Thick, fyceline laced smoke from a thousand guns obscured the dawn light. Though it was morning, it was difficult to tell. Sporadic artillery flashes could still be seen on the distant horizon, followed seconds later by the rolling crash of firing. The bombardment had lessened to merely a numbing constant. Distant muffled explosions punctuated the staccato bursts of heavy stubbers and the snapping crack of lasfire.

The attack in this sector had failed. They’d taken the first line, he was sure. But they hadn’t broken through.  Even from his supine position in the shell crater, he could see a small knot of guardsmen, slowly dragging autocannons and heavy stubbers on wheeled carriages through the cratered mud of no-man’s land, to reinforce the advance force and hold the line from a counter-attack. He shifted slightly, trying to get comfortable. He winced from the pain, the heavy stubber round had taken him in the stomach, during the advance to the first line. His squad were caught in the open near the wire. A star shell had lit them with that eerie too-bright white light that made the night into a hellish day. He had been gut-shot before the wire had even been breached. A dead man, left behind as the assault continued. He’d lain in the crater all night, listening to the sounds of the attack. The crump of grenades and the crack of lasfire had soon been replaced by the struggle of close combat with knives, clubs and entrenching tools. It had quietened in recent hours, he knew that was a good sign, but the sporadic firing told him that it was not over.. He winced again, coughing. Blood wetting the inside of his rebreather mask. He knew he was dying. He had no qualms about it. Dying for the Emperor was what he was made for. That was the duty of the Death Korps, after all. They were all dead men. He just wished he’d had the chance to make it to the enemy trench.

Another knot of figures came into view. Man-machine servitors in the red robes of the Adeptus Mechanicus accompanied an officer in the trenchcoat and rebreather of the Death Korps. He was a tall figure, a heavy gas-cloak worn over his right shoulder partly obscured his armoured breastplate, simply decorated with a ribcage pattern of polished bone. His helmet and shoulder-pads were white, with the blood-red symbol of the medicae corps emblazoned on them. The knot of figures stopped, then disappeared from view. They were gone from his sight for some time. The sky brightened a little as morning broke, weak sunlight barely managing to pierce the smoke-shrouded sky. Just as he was beginning to wonder whether he had imagined the figures they reappeared once more, silhouetted against the brightening sky above the lip of the crater.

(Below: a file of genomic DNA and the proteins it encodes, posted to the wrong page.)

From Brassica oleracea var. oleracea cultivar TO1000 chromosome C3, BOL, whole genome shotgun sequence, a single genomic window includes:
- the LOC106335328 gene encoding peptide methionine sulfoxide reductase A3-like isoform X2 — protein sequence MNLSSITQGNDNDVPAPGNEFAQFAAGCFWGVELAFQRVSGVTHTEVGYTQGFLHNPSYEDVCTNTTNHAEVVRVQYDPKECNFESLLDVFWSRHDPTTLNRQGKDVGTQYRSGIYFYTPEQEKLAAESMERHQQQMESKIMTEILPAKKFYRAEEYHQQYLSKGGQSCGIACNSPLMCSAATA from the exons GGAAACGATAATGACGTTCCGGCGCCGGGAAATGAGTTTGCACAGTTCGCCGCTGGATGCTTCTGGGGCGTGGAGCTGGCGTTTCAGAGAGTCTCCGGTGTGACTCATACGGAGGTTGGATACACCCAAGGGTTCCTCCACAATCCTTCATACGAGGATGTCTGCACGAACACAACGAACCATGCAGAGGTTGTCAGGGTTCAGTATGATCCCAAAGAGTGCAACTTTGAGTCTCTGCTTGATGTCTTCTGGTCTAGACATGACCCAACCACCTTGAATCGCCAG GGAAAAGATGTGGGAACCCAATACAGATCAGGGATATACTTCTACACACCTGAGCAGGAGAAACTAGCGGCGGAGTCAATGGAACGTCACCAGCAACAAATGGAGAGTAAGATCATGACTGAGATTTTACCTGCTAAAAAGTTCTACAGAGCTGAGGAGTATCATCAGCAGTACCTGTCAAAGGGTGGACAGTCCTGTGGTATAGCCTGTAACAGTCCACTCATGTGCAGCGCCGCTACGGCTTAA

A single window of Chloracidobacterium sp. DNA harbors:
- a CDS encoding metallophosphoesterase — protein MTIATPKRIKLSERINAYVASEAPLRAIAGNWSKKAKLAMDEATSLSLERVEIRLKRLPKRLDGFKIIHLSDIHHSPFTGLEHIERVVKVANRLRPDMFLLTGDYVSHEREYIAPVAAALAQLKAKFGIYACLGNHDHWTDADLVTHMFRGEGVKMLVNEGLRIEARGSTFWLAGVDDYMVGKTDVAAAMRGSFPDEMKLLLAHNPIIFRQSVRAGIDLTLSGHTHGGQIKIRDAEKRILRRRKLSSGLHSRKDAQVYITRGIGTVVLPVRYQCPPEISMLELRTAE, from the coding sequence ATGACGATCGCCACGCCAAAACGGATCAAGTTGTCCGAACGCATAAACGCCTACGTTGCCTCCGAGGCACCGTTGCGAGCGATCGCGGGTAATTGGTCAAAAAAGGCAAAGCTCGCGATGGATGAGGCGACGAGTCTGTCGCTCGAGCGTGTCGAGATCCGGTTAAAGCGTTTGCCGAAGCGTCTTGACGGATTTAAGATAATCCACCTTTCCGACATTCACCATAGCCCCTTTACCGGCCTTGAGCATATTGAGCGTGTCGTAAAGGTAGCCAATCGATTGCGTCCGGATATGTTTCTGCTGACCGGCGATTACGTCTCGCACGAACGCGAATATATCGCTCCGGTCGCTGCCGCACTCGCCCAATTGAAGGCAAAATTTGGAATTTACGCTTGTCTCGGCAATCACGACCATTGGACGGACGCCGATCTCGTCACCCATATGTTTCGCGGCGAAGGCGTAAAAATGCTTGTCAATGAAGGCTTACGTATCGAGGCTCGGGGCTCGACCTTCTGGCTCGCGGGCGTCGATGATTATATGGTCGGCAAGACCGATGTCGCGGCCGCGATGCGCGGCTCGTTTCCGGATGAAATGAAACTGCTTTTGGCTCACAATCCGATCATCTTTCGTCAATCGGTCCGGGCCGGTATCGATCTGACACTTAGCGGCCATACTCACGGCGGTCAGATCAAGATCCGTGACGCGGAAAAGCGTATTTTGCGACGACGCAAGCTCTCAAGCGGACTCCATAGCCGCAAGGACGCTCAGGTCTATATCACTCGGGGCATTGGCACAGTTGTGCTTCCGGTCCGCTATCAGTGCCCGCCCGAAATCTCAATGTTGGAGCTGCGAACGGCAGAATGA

The dark coated figure moved closer, seeming to catch the movement of the lone guardsman. He beckoned for the servitors to follow and stepped into the shell crater, carefully picking his way around the filthy green-scummed water. The figure came to a halt before him, tall boots blackened with mud.

‘Guardsman, you are wounded.’ It was not a question. The voice was steady and without emotion. The empty, black eyes of an expressionless skull-mask regarded him coldly.

‘I am, Sir.’ He replied, moving his bloodied hands away from the wound. ‘Gut shot.’ Blood oozed over his trenchcoat, darkening the sky-blue to an ugly purple.

The skull-masked figure nodded.

‘Your complement?’

‘Complete Sir, 4 full las-packs. I did not see the enemy.’

‘A pity.’ The voice was still flat and without inflection. It may as well have been the voice of a servitor, though it didn’t have the mechanical edge. He was not sure the skull-masked figure was capable of emotion at all.

‘Your name and unit, Guardsman?’

‘RK95376. Guardsman. 5th squad, 9th platoon, 493rd Siege Regiment.’ He recited it by rote. Like a prayer. One of the servitors scribbled with a quill-arm on a parchment roll across it’s chest. The scribe-servitor clicked once it was complete, and the roll extended with a whirr. The lower end of the parchment dangled in the muddy water at the bottom of the crater.

‘You have been entered onto the roll, Guardsman.’ The skull-masked figure said. He reached down to his belt. ‘Your duty is done.’

RK95376 closed his eyes. Breathing deeply with a wince of pain. That was it? His duty done? Years of training, and four months in transit, to have his duty done in his first hours of action? He looked into the deep black eyes of the skull-masked figure as the Quartermaster removed a laspistol from its holster, aiming it at his forehead.

‘Guardsman RK95376, I grant you the Emperor’s Benediction. Go with peace to rest at His side.’

The pistol fired, the sharp crack of the las-bolt swallowed by the chatter of autocannons and the rumbling of distant shells.

The other servitors descended like carrion-eaters onto the now motionless body of the guardsman. Stripping it of all material that may be re-used. Las-packs, grenades, rebreather unit, helmet and webbing. Within a minute the lifeless guardsman had been stripped of all but his blood-soaked fatigues. The rest had been reclaimed for the war effort. Such was the Krieg way.

The scribe servitor took note of Guardsman RK95376’s equipment, marking only his issued fatigues as unsuitable for recovery. It clicked once more, the roll of parchment whirring again as the scribe made its record.

The quartermaster re-holstered his pistol, stepping out of the shell-crater and making his way to the next, as he made his slow, steady march across the shattered battlefield.

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